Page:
- Staunchly Catholic populations in Ireland, Malta and Poland are opposed to abortion. Photo: Mariacki church in Gdansk, Poland (Photo: EUobserver.com)
Expulsion of a foetus from the womb before it is able to survive.
The EU has no formal competence to legislate on whether to allow or ban abortion. However, in September 1991, the European Court of Justice decided in the case of SPUC v. Grogan that abortion could constitute a "service" within the meaning of Article 50 TEC of the Rome and Nice Treaties.
The Advocate-General proposed in the Court that abortion should be permitted in Ireland. At the time the Court, after some discussion, would not “on balance” take this radical decision.
The relevant article can be found in the Lisbon Treaty as Article 57 TFEU. As a result, Ireland, a member state with strict anti-abortion laws, negotiated a protocol to the Treaty of Maastricht to avoid being forced to accept abortion. This protocol is repeated in the Lisbon Treaty (No. 35) protecting the Irish Constitution's Article 40.3.3 from being overridden by supranational EU law.
In December 2002 Malta obtained a similar provision during its membership negotiations. Poland is another member state where abortion is outlawed. It has adopted a non-binding unilateral declaration concerning abortion and public morality, annexed to its accession treaty.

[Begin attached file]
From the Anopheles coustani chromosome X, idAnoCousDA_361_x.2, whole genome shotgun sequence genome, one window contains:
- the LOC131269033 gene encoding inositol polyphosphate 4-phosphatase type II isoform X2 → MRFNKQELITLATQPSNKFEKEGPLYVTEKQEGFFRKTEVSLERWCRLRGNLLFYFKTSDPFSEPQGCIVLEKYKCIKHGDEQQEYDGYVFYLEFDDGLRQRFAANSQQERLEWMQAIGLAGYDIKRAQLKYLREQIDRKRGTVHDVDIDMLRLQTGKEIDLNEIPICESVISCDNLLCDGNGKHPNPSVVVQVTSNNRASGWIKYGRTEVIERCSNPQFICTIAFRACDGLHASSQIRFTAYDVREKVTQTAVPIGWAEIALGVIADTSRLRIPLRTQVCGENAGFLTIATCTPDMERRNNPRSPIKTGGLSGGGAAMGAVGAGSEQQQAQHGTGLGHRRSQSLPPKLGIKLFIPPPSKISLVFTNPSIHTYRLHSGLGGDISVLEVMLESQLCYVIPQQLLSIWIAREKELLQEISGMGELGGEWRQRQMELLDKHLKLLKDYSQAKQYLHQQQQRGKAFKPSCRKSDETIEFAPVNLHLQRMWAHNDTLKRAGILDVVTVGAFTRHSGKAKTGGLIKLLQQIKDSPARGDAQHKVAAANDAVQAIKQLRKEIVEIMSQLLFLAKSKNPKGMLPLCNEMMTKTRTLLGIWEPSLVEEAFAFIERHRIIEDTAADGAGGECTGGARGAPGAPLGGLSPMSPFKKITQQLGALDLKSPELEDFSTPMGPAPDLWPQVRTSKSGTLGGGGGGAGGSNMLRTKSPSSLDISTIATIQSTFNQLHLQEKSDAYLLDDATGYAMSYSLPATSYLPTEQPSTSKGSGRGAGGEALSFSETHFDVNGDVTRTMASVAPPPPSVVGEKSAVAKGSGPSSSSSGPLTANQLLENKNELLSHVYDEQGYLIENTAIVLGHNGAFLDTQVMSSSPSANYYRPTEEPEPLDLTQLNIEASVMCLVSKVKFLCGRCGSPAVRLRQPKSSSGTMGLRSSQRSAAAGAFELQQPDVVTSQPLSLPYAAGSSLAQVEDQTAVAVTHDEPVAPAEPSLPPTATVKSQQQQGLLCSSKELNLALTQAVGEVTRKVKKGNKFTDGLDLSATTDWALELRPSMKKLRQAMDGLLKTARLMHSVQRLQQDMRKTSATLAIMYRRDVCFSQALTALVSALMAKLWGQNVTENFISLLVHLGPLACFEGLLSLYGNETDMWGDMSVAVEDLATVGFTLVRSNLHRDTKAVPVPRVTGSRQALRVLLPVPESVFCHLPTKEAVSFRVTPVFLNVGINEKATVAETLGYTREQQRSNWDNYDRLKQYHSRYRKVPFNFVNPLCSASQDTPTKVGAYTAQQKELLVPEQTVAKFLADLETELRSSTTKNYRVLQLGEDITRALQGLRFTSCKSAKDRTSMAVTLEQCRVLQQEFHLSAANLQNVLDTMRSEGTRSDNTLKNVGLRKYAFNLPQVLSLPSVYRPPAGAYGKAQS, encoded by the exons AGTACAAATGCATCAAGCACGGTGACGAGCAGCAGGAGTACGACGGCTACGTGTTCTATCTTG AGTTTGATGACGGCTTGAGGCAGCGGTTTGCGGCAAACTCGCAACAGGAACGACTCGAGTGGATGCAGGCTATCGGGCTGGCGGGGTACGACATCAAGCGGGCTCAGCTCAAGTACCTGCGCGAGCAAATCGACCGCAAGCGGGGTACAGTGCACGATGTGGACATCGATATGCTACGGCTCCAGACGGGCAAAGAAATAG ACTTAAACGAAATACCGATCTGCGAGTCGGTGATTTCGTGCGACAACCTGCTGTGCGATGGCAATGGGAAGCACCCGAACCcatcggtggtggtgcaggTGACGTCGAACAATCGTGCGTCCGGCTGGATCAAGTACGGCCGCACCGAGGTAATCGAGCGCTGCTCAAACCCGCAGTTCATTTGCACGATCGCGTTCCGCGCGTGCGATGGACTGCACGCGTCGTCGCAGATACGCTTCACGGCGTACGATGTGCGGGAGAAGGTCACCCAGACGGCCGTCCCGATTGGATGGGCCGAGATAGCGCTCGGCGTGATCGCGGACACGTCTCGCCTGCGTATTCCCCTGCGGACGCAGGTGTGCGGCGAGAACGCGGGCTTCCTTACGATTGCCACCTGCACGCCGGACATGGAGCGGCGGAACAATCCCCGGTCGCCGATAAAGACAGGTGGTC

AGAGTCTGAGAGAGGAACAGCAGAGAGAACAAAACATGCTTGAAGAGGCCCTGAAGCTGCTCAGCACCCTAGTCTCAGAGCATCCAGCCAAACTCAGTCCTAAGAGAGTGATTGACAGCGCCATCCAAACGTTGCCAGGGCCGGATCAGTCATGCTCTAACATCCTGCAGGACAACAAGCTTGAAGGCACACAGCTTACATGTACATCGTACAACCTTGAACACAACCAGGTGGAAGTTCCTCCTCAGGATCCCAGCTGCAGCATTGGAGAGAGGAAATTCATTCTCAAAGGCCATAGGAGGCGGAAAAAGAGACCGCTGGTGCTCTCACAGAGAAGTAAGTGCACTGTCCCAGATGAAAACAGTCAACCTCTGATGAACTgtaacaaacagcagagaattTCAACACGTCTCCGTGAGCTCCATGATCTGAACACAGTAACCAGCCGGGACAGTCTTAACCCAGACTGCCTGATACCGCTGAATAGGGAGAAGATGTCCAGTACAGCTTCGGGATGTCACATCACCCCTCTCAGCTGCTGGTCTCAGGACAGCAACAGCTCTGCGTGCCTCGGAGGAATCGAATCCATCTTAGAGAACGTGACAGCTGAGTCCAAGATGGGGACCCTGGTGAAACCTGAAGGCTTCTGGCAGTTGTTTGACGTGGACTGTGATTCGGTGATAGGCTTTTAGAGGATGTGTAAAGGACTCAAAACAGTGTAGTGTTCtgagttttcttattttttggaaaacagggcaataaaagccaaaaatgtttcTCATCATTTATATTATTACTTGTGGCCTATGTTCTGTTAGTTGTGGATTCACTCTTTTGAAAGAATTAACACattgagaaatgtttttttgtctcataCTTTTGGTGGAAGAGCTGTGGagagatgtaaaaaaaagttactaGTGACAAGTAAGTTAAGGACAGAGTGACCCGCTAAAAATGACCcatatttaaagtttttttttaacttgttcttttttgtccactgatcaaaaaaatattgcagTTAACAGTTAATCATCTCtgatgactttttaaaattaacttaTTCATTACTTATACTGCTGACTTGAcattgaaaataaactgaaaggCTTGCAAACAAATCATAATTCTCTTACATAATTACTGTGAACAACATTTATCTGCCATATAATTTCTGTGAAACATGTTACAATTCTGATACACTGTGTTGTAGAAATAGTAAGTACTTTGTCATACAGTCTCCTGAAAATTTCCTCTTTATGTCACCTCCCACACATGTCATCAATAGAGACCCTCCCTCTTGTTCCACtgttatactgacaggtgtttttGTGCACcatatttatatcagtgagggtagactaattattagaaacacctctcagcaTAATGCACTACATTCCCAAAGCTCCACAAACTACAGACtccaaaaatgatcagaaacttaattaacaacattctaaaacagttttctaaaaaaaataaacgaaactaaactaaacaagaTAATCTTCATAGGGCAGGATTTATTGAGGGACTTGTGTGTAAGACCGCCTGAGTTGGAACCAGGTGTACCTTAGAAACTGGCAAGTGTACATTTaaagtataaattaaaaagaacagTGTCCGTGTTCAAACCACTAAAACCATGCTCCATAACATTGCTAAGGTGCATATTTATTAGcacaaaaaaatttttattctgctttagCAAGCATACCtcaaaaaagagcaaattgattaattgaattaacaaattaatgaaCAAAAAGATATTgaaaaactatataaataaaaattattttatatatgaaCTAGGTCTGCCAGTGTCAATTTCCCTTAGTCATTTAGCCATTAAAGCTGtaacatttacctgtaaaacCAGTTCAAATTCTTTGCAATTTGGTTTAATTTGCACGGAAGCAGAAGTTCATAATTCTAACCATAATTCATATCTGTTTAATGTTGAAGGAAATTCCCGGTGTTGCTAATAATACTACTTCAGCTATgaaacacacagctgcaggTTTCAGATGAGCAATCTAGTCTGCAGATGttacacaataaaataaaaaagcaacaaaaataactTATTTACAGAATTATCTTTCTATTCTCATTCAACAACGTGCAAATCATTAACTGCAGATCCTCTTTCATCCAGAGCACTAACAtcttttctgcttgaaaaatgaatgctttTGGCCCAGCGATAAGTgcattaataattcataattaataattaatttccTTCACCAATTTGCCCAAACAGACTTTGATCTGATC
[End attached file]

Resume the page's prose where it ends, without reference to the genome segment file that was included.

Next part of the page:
The European Charter of Fundamental Rights includes the right to life in Article 2. The Lisbon Treaty makes the Charter legally binding - see Article 6 TEU. The Melloni court case from 2013 gives the Charter primacy over national constitutions.
The EU Court in Luxembourg may therefore formally make judgements in future on sensitive moral and ethical questions such as abortion.
In 2008 the Council of Europe called for the right to abortion for women.
On 10 February 2010 the European Parliament called for "easy access" to abortion for all women. Such a resolution is not legally binding in EU law.
Case SPUCv.Grogan - C-159/90